Bonjour, I'm A French Model!
Who cares, and who should care?
It seems that the "genealogy community" hobbyist, expert, professional discussion is back. Everything old is new again. I gave an example of the discussion as it was in 1887 in an excerpt from a genealogy book I posted here on Facebook. The present discussion made the rounds of the blogs in 2007, and again in 2011. Nothing much has changed since then.
I am a genealogist. We are all genealogists who study or trace our ancestry. All. Period. Some would like to attach a level of competence to the individual person. Those names are, but not limited to, hobbyist, expert, professional, etc. What does any of that mean? We do not have a generally accepted definition of hobbyist, expert, or professional as it applies to the world of genealogy. We all have an opinion as to what the definition should be, but no generally accepted genealogical community definition.
Why don't we label genealogists well-known, known, and unknown. That could also define individual genealogists. Just as meaningful. Many of you will argue that the BCG standards are our guide. But they are only a guide to a genealogist's expertise if that genealogist has voluntarily been tested by those standards. Have you seen a list of those who have tried and failed their standards?
When it comes to the definition of hobbyist, expert or professional work product, we are again faced with no generally accepted definition. We do have standards of genealogical research and presentation of that work. And we do have opinions. So many opinions.
First, let me ask, "Why does it matter so much to you?"
Before you answer, may I say that I think I understand. I have several law degrees. I cringe when I see people online give a legal opinion or legal definition who have zero legal education. Then when I stop gritting my teeth I remember a simple truth. Their opinion is of no value to me. And if you are so quick to accept those opinions without investigating their credentials, shame on you. I am not going to waste my energy turning them in to the bar or the Attorney General for practicing law without a license. And I'm certainly not going to recommend them to anyone seeking legal advice. More importantly, I will investigate and form my own legal opinions.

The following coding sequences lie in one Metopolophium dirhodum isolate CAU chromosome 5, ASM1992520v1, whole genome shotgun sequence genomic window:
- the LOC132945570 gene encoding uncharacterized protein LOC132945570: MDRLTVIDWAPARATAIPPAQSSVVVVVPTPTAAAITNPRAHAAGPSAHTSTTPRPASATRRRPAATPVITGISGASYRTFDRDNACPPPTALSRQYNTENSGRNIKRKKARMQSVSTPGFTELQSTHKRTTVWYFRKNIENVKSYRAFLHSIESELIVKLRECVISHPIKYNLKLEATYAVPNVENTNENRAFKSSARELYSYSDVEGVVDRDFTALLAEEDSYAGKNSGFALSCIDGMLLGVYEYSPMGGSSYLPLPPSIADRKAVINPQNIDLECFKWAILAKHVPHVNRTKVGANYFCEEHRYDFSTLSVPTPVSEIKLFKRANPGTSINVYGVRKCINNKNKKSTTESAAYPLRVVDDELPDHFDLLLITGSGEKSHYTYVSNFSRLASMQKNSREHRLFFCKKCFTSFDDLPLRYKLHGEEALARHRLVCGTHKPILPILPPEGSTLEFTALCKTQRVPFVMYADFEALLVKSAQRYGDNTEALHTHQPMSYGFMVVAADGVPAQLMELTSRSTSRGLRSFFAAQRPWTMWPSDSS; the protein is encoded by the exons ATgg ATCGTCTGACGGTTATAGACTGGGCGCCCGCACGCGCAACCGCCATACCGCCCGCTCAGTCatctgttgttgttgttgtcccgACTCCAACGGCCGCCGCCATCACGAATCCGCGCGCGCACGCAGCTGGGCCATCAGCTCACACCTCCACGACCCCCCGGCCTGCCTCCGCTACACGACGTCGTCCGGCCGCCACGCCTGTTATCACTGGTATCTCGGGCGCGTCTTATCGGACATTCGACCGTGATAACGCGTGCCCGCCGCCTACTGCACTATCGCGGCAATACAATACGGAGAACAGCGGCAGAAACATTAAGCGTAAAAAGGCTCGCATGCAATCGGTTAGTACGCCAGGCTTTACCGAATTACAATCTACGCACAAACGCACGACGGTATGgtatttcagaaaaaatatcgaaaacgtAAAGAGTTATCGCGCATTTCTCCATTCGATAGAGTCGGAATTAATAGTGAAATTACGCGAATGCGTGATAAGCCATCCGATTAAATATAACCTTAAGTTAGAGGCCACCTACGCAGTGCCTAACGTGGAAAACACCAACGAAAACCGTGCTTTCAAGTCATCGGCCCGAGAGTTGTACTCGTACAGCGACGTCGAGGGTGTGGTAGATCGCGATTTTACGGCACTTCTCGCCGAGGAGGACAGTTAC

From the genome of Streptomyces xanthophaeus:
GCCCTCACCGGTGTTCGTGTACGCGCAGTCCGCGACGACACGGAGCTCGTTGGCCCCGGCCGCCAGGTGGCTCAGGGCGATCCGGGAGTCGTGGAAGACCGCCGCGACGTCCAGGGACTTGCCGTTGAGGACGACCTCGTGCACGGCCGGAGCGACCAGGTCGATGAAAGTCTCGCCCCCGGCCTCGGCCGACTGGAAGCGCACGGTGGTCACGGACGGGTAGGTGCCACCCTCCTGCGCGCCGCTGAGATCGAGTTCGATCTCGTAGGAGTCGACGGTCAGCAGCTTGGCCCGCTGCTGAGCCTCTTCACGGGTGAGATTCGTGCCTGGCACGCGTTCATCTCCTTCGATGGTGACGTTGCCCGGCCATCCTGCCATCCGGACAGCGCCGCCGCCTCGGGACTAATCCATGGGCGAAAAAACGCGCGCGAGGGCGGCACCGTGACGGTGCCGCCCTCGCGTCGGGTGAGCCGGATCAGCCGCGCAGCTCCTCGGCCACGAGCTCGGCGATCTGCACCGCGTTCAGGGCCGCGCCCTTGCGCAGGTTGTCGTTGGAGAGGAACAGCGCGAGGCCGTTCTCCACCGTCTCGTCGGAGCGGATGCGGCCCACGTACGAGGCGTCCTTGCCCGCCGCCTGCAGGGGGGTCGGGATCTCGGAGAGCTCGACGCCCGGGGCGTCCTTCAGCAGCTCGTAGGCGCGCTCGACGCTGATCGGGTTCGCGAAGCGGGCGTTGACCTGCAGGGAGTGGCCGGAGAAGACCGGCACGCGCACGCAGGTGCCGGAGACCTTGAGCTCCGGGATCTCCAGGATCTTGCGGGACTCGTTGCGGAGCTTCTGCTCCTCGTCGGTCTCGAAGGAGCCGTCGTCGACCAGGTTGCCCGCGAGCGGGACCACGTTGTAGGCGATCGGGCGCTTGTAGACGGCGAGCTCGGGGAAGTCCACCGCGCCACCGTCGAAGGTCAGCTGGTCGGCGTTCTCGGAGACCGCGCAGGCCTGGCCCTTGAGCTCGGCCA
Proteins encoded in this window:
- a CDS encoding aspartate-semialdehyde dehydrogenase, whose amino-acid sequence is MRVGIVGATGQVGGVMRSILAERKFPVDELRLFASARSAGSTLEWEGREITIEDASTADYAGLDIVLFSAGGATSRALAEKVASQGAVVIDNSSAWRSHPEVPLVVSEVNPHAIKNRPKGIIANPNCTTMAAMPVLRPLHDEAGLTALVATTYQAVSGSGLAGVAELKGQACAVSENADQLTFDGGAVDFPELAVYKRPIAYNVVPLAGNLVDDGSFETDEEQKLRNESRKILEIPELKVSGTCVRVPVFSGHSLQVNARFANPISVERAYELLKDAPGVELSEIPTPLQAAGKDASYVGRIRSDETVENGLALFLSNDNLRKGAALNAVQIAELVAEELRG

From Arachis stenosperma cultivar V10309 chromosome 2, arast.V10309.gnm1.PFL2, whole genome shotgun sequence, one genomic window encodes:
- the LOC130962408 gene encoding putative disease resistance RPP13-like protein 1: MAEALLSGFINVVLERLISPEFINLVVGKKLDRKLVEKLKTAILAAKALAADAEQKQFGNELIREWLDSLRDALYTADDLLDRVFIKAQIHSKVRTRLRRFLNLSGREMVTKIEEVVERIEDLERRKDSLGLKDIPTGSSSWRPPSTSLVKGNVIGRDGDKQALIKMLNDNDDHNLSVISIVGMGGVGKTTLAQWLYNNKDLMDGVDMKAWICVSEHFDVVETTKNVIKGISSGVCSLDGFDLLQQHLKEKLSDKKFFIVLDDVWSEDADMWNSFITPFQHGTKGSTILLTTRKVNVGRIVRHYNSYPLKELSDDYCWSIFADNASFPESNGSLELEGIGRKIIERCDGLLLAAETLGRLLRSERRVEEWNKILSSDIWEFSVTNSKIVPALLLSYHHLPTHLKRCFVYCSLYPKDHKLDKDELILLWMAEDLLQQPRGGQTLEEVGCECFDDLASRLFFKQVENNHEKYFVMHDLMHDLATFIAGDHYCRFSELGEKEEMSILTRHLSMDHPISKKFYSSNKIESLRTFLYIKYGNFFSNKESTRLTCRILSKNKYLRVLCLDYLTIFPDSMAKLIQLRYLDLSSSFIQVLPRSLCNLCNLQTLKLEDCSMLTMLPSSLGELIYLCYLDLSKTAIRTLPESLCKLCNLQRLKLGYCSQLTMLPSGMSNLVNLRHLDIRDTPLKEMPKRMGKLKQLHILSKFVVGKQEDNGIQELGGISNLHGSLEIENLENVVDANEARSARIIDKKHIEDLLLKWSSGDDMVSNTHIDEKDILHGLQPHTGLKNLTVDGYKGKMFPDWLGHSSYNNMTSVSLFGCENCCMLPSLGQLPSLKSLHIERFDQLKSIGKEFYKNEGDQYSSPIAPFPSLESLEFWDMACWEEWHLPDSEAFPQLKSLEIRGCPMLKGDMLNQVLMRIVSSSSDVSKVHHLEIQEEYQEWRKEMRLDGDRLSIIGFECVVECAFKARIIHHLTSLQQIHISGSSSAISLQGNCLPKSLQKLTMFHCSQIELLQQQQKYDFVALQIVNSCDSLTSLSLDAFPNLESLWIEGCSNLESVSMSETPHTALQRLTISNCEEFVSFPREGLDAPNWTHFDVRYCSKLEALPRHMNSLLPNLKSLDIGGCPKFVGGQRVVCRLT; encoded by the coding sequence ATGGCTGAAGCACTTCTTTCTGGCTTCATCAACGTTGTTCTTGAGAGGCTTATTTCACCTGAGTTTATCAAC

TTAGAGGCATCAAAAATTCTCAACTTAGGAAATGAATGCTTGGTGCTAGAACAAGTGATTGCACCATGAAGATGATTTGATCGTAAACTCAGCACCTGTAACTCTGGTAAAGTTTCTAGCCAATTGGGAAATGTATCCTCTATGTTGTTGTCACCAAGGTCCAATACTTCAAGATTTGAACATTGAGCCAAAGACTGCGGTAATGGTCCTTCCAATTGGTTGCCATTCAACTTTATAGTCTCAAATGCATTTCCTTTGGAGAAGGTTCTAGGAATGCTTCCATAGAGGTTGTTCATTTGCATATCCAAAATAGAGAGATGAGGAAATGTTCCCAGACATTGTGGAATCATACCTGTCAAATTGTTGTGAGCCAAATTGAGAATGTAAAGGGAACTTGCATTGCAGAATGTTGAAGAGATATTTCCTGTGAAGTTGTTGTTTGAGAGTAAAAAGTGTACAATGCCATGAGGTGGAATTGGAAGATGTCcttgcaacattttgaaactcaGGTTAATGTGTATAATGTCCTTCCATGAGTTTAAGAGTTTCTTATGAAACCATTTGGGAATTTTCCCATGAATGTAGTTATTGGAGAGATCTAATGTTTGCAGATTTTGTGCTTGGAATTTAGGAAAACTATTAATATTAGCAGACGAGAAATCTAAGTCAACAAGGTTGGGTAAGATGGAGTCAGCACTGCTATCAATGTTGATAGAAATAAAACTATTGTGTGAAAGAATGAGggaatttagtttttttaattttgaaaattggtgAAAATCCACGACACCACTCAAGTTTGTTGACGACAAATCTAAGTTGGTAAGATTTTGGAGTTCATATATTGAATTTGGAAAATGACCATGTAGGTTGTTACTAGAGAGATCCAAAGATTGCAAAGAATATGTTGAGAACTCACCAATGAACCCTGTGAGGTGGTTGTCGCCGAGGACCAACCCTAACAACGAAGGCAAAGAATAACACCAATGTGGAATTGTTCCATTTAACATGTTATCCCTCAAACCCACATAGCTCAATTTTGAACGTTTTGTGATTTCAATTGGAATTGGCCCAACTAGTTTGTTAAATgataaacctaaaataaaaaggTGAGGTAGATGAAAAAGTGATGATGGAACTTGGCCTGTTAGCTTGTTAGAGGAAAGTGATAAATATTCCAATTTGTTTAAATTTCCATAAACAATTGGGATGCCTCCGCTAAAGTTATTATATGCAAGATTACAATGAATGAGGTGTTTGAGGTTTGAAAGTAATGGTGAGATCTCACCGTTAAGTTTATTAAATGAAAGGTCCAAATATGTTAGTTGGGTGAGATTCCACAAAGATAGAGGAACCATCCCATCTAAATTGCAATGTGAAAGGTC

What about you? You work hard on your genealogical research. You adhere to genealogical standards. Do you feel that your work is diminished by those who have no standards because they too call themselves a genealogist? Their standards are of no value to you and your work, and if you are so quick to accept their conclusions without investigating their sources, shame on you. Don't waste your energy turning them in to the Genealogy Police or the Citation Police. Don't recommend their work. You are only responsible for the standards of your own work.
Now if you want to change the fact that we are only responsible for our own work, come up with a definition, a guide, a standard, a license, a law, something for levels of expertise! I think you will find it isn't as simple as you thought it would be.
In a 2011 post, Kimberly Powell of Kimberly's Genealogy Blog on About.com asked:
"How do we as genealogists strike a balance between encouraging sound genealogical standards and practices without discouraging family history newcomers who find themselves quickly discouraged by those same standards, which they often don't understand and find unnecessarily complicated? Isn't there room for genealogists of all viewpoints and varying skill levels? Can't we find a way to educate and encourage without beating people over the head with our genealogy ideals?"
These questions are as important today as when Kimberly Powell first asked them. Can we move on to solutions?
What do you think?
~ Rosie O'Donnell ~
Who Do You Think You Are?